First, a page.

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When to use a shaft, or connect directly to motor shaft.

When to use a shaft, or connect directly to motor shaft.

When to use a shaft, or connect directly to motor shaft.

Hello Everyone,

I was wondering if anyone had any experience regarding the benefits of using a shaft to rotate a device. Basically, I have a probe that is oriented vertically and that will be moving over a device; you can visualize this as if it were a plain and vertically oriented cylinder. If we assume the cylinder is of perfect form, I want to rotate it so that it's vertical axis will not adopt any angle during the movement. I was wondering if using a continuous rotation servo in conjunction with a shaft / bearings held any significant advantages over attaching the probe directly to the servo. I imagine the bearings would add additional constraints to the rotational motion and may increase stability, but if I use a motor with internal bearings this may be redundant / unnecessary. There will be no significant radial, axial, or torquing forces applied to the cylindrical probe, it does all of its work without making physical contact to the devices it tests.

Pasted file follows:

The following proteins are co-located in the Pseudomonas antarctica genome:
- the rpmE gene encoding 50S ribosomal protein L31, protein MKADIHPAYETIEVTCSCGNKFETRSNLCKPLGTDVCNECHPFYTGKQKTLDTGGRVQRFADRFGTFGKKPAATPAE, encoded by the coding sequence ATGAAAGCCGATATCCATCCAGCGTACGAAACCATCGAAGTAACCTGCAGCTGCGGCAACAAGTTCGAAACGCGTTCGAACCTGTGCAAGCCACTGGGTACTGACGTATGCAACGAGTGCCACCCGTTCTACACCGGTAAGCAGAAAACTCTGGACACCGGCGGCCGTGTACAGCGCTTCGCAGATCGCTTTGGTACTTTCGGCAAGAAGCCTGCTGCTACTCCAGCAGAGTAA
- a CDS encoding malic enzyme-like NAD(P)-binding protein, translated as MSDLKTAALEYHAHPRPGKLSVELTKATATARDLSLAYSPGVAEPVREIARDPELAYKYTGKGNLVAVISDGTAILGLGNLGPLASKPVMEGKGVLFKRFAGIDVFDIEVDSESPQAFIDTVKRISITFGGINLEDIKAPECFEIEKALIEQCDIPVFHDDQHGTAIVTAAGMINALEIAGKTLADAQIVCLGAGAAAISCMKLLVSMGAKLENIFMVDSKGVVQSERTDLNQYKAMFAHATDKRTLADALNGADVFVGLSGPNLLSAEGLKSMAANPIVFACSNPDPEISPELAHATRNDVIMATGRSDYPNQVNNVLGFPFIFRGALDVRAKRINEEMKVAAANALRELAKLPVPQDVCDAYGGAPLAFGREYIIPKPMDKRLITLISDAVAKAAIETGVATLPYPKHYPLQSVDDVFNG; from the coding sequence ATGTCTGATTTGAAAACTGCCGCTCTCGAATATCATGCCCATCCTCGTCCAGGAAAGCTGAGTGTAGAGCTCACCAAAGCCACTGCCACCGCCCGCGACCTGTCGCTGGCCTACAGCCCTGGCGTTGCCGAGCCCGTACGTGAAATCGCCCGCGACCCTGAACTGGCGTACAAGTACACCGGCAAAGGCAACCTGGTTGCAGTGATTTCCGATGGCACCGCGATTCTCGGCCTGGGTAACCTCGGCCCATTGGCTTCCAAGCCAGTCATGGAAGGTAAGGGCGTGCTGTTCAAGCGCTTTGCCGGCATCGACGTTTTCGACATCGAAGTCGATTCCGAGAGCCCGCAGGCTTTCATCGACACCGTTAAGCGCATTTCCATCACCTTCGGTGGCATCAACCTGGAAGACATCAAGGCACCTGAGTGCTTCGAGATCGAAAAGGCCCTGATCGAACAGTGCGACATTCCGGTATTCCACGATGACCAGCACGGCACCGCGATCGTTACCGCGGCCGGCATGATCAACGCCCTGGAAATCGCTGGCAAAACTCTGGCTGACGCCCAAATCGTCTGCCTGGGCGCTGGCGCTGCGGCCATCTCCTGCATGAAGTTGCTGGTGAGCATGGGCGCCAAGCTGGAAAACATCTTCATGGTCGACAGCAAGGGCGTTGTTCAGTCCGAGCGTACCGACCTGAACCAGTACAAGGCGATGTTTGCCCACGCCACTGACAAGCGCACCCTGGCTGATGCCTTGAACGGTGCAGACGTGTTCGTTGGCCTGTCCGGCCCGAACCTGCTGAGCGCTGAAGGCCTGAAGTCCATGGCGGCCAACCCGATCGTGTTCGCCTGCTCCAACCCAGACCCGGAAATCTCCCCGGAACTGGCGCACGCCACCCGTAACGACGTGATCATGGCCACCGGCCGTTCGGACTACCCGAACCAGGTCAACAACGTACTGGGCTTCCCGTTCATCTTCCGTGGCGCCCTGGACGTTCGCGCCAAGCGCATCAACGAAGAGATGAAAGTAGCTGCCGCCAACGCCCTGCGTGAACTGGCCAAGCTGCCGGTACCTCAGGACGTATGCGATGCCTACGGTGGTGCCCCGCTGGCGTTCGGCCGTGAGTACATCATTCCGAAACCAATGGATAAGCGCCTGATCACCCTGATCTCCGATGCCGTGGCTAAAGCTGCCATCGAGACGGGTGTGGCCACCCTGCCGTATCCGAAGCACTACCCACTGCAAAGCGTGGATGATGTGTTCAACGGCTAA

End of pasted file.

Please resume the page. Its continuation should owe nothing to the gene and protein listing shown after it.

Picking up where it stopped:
RE: When to use a shaft, or connect directly to motor shaft.

Electric motor manufacturers use the cheapest bearings they can get away with.

For serious motors, even orienting the shaft vertically may cause early bearing failure, because they don't ordinarily size the bearings for even the thrust necessary to hold the rotor up.

Expecting an undersized pair of bearings to demonstrate no trajectory error on a cylinder extending far outside the rotor length is not likely to produce results that you will find satisfactory.

Mike Halloran
Pembroke Pines, FL, USA

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